Serving as keynote speaker for PWedu’s Christian Publishing Summit on Wednesday, group publisher of HarperCollins Christian Publishing (HCCP) David Moberg offered a full history of faith-based publishing in the U.S. as well as his forecast of where the industry is headed. PWedu’s online immersion course is gathering industry leaders for a multi-week guest speaker program.With over four decades of personal experience, Moberg discussed the most significant disruptions to the business of Christian publishing as well as new resources and innovations that are driving growth.
“There have been changes in American Christianity, a demise of Christian bookstores, and competition in a broader marketplace: that’s where we find ourselves today,” he said. “It is challenging, there is truth to that, but Christian publishers are hardly alone.”
Recalling the launch of Amazon’s Kindle in 2007, as well as the rise of deep discount pricing, self-publishing, retail store closures such as Waldenbooks, Borders, Family Christian, and LifeWay, Moberg asserted that the way Christian books are selling has changed dramatically. He also noted the impact of podcasts, cable subscription packages, and entertainment options for users of all ages on book sales. Nevertheless, “books matter,” according to Moberg.
“Books matter to authors. Books matter to culture. Books matter to the church,” he said.
Moberg, who played a pivotal role in the merging of Thomas Nelson and Zondervan under the HCCP umbrella in 2011, laid out key characteristics of a great publishing team. “The cornerstone is a mission statement—what are we committed to, what are we passionate about, what ideas drive us,” Moberg said. “It’s worth putting into words. It can guide every decision.”
Looking ahead to what the future holds for Christian book publishers, Moberg pointed to 10 key issues to consider.
10. Sustainability. “What are you doing in service of a better world,” Moberg asked.
9. Hybrid publishing. Calling it the best of both traditional and self-publishing options, Moberg expects this will be a primary adaptation publishers make to their business models in the next five years.
8. Importance of author brand. “In a crowded market, a brand stands out,” according to Moberg.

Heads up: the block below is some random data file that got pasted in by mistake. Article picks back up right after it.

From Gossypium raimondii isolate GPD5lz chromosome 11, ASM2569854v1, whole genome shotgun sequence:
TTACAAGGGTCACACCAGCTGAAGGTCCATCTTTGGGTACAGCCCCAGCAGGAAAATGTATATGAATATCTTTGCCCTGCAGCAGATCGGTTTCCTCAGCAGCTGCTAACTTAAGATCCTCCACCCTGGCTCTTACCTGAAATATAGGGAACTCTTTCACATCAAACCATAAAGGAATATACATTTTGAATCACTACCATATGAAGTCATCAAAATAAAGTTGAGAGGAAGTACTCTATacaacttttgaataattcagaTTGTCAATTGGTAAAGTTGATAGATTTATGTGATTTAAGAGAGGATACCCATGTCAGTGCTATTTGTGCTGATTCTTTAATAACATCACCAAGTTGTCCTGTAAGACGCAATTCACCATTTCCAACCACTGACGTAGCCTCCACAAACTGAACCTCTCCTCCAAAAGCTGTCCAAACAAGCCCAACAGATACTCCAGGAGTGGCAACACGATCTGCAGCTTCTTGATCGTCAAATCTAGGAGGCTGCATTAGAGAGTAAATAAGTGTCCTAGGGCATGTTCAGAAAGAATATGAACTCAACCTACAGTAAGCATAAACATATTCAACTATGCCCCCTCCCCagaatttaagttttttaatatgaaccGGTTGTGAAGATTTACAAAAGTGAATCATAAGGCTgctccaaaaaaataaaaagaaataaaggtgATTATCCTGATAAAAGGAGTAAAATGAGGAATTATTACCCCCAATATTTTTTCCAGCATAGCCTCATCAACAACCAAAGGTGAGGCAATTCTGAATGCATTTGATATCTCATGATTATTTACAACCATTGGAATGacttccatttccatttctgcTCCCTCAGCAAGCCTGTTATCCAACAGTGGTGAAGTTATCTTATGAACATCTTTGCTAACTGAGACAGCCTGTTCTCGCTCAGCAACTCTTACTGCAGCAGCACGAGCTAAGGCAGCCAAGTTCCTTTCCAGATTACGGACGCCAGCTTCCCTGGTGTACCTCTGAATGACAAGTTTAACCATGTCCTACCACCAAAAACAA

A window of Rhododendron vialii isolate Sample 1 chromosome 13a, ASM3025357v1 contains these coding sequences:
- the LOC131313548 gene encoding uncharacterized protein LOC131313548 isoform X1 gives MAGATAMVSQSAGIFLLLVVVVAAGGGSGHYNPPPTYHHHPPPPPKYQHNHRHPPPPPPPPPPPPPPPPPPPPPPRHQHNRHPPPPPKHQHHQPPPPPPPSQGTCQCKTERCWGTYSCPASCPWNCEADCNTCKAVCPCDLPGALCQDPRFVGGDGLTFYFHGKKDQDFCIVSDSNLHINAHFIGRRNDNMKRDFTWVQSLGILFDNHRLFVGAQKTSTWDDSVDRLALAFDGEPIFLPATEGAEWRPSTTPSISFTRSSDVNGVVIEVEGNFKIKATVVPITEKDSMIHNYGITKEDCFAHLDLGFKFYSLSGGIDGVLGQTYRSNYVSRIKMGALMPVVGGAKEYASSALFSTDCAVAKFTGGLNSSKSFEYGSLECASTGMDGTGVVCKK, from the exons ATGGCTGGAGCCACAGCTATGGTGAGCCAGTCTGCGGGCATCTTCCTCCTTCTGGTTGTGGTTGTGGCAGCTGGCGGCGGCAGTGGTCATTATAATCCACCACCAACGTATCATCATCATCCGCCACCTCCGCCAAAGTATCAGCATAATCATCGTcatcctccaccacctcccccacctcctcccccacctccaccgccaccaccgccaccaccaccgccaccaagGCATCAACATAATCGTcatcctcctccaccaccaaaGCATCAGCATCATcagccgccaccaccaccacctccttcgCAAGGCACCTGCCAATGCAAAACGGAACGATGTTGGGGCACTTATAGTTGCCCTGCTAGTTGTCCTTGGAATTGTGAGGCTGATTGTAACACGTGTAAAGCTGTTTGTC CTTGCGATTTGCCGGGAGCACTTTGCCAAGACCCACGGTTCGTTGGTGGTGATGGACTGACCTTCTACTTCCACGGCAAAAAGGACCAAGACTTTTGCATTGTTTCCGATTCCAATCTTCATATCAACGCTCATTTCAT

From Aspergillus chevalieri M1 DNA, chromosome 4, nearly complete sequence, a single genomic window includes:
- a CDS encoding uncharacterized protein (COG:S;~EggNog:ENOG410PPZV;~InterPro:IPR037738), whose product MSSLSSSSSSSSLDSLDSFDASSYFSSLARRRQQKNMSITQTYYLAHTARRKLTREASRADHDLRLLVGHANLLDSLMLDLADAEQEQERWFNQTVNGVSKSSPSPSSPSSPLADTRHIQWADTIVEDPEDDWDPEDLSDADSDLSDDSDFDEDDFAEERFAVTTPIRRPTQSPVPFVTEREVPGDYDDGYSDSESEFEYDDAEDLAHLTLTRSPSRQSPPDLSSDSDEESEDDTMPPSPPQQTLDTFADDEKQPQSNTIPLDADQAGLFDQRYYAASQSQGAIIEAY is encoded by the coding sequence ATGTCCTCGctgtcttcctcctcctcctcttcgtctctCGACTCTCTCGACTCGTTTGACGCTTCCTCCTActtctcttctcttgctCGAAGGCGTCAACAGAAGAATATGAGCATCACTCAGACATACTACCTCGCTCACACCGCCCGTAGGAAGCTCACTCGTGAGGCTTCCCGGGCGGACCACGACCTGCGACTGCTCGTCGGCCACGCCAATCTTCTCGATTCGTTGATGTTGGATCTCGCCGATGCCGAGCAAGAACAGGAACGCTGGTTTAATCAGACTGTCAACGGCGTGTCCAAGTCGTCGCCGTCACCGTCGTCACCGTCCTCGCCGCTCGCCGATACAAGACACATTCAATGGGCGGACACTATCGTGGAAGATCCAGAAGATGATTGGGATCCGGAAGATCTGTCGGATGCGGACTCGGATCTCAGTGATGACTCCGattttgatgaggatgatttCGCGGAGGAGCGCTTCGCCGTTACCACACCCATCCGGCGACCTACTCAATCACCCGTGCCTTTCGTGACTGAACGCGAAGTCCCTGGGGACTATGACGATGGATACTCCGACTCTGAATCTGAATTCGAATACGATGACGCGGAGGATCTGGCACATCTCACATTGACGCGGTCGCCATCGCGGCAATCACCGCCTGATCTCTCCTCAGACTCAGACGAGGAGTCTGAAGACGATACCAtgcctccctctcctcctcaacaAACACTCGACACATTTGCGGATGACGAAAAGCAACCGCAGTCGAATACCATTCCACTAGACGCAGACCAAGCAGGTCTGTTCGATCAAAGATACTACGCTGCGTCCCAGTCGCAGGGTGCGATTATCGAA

7. Millennials, which Moberg referred to as “the new core market.”
6. The big unknown. “The breaking up of big tech,” Moberg said.
5. Discoverability. “Books are harder to market. Research and data just aren’t moving the needle. But readers don’t have much trouble finding their next book. We need to get to know the consumer on a level we haven’t done before and understand all the ways discovery happens for them.”
4. Online pricing. “Tinker with your online prices," he advised.
3. Diversity. Moberg said publishers need to strive to be “missional and relevant to the society we serve.”
2. Traditional publishing infrastructure. “Big publishers will have difficulty supporting overhead costs.”
1. Publishing is not a dying business, it’s a changing business. “Do you publish books to make a profit, or do you make a profit to publish more books,” Moberg asked.
Ultimately, Moberg is optimistic about the future for Christian publishing, and he credits the industry for serving the universal needs of readers as well as humanity’s search for meaning in the world.
“It takes five years to become a publisher—there are no shortcuts,” he said. “You have to have a passion for the business, a love for books, and a desire to spend days with others who love the business and love books. You have to have ink in your blood.”
Participants in PWedu's Christian Publishing Summit can watch an archived version of the keynote. The next session in the Christian Publishing Summit takes place Thursday, November 7, and features speakers from WaterBrook & Multnomah and HarperCollins Christian speaking on the topics of crossover success and online book sales. Learn more and sign up here.